Altmetric

Cortical Lewy bodies and Aβ burden are associated with prevalence and timing of dementia in Lewy body diseases.

File Description SizeFormat 
Ruffmann C et al Neuropathol. Apply Neurobiol 2015.pdfAccepted version764.53 kBAdobe PDFView/Open
Title: Cortical Lewy bodies and Aβ burden are associated with prevalence and timing of dementia in Lewy body diseases.
Authors: Ruffmann, C
Calboli, FC
Bravi, I
Gveric, D
Curry, LK
De Smith, A
Pavlou, S
Buxton, JL
Blakemore, AI
Takousis, P
Molloy, S
Piccini, P
Dexter, DT
Roncaroli, F
Gentleman, SM
Middleton, LT
Item Type: Journal Article
Abstract: © 2015 British Neuropathological SocietyAims: Our main objective was to determine the neuropathological correlates of dementia in patients with Lewy body disease (LBD). Furthermore, we used data derived from clinical, neuropathological and genetic studies to investigate boundary issues between Dementia with Lewy bodies (DLB) and Parkinsons disease with (PDD) and without (PDND) dementia. Methods: One hundred and twenty-one cases with a neuropathological diagnosis of LBD and clinical information on dementia status were included in the analysis (55 PDD, 17 DLB and 49 PDND). We carried out topographical and semi-quantitative assessment of Lewy bodies (LB), Aβ plaques and tau-positive neuropil threads (NT). The APOE genotype and MAPT haplotype status were also determined. Results: The cortical LB (CLB) burden was the only independent predictor of dementia (OR: 4.12, P < 0.001). The total cortical Aβ plaque burden was an independent predictor of a shorter latency to dementia from onset of motor signs (P = 0.001). DLB cases had a higher LB burden in the parietal and temporal cortex, compared to PDD. Carrying at least one APOE ϵ4 allele was associated with a higher cortical LB burden (P = 0.02), particularly in the neocortical frontal, parietal and temporal regions. Conclusions: High CLB burden is a key neuropathological substrate of dementia in LBD. Elevated cortical LB pathology and Aβ plaque deposition are both correlated with a faster progression to dementia. The higher CLB load in the temporal and parietal regions, which seems to be a distinguishing feature of DLB, may account for the shorter latency to dementia and could be mediated by the APOE ϵ4 allele.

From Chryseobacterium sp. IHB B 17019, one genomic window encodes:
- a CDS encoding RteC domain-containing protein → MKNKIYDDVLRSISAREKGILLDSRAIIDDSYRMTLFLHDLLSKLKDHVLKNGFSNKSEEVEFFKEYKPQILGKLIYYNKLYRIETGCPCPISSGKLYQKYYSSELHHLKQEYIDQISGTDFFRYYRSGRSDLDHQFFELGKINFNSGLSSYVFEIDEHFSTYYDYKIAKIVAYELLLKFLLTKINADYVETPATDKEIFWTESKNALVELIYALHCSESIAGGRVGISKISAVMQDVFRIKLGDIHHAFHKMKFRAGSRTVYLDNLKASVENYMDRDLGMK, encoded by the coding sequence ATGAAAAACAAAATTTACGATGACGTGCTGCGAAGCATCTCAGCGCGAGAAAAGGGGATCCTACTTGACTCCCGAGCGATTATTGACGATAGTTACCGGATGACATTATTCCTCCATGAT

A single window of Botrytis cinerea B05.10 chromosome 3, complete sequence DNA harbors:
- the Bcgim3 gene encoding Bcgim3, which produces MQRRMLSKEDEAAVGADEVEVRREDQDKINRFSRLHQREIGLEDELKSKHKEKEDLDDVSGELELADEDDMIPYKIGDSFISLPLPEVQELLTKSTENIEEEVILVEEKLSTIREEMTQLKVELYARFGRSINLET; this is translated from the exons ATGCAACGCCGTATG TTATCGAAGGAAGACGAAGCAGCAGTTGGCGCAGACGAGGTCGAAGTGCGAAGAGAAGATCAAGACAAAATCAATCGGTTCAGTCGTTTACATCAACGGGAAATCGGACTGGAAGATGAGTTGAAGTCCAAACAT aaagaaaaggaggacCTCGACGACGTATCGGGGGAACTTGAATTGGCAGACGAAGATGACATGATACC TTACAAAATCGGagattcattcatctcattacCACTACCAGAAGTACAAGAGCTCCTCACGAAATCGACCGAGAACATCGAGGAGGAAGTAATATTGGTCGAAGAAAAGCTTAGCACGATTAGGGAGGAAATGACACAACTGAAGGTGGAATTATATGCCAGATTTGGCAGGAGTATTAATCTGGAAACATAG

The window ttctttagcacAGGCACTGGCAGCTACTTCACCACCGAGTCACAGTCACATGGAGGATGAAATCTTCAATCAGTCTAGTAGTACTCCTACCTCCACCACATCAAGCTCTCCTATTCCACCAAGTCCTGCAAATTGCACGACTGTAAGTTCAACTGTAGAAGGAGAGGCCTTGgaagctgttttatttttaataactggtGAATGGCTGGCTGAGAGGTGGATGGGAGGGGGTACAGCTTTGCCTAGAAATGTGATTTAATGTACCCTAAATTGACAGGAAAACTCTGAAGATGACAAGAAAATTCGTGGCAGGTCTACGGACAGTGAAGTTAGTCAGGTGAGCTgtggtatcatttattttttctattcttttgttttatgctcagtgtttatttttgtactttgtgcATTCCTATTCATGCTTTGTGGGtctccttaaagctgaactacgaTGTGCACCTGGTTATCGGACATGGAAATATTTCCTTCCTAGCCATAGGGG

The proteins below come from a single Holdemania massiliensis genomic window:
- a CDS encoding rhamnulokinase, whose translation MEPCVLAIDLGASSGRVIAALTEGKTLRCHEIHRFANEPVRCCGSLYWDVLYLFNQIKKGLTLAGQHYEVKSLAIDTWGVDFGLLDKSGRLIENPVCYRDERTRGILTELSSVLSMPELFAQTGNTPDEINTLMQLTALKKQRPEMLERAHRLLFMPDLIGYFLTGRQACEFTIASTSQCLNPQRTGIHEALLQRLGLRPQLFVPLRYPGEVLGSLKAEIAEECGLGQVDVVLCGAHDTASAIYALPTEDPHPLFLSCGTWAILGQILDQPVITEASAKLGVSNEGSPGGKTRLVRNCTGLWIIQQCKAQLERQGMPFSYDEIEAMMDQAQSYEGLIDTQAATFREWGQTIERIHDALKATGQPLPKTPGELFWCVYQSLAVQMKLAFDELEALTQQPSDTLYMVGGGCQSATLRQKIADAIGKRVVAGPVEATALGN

Issue Date: 3-Nov-2015
Date of Acceptance: 26-Oct-2015
URI: http://hdl.handle.net/10044/1/30027
DOI: https://dx.doi.org/10.1111/nan.12294
ISSN: 1365-2990
Publisher: Wiley
Start Page: 436
End Page: 450
Journal / Book Title: Neuropathology and Applied Neurobiology
Volume: 42
Issue: 5
Copyright Statement: This is the peer reviewed version of the following article: C. Ruffmann, F. C. F. Calboli, I. Bravi, D. Gveric, L. K. Curry, A. de Smith, S. Pavlou, J. L Buxton, A. I. F. Blakemore, P. Takousis, S. Molloy, P. Piccini, D. T. Dexter, F. Roncaroli, S. M. Gentleman, L. T. Middleton (2015) Neuropathology and Applied Neurobiology Cortical Lewy bodies and Aβ burden are associated with prevalence and timing of dementia in Lewy body diseases, which has been published in final form at https://dx.doi.org/10.1111/nan.12294. This article may be used for non-commercial purposes in accordance With Wiley Terms and Conditions for self-archiving.
Sponsor/Funder: Parkinson's UK
Michael J Fox Foundation
West London Mental Health NHS Trust
Parkinson's UK
Funder's Grant Number: N/A
MJFF Research grant 2010 prog
n/a
J-1402
Keywords: 
Lewy bodies
Parkinson's disease
alpha-synuclein
dementia
neuropathology
Dementia
Lewy Bodies
Neuropathology
Neurology & Neurosurgery
1103 Clinical Sciences
1109 Neurosciences
1702 Cognitive Science
Publication Status: Published
Appears in Collections:Department of Medicine
Faculty of Medicine
Epidemiology, Public Health and Primary Care



Items in DSpace are protected by copyright, with all rights reserved, unless otherwise indicated.

Creative Commons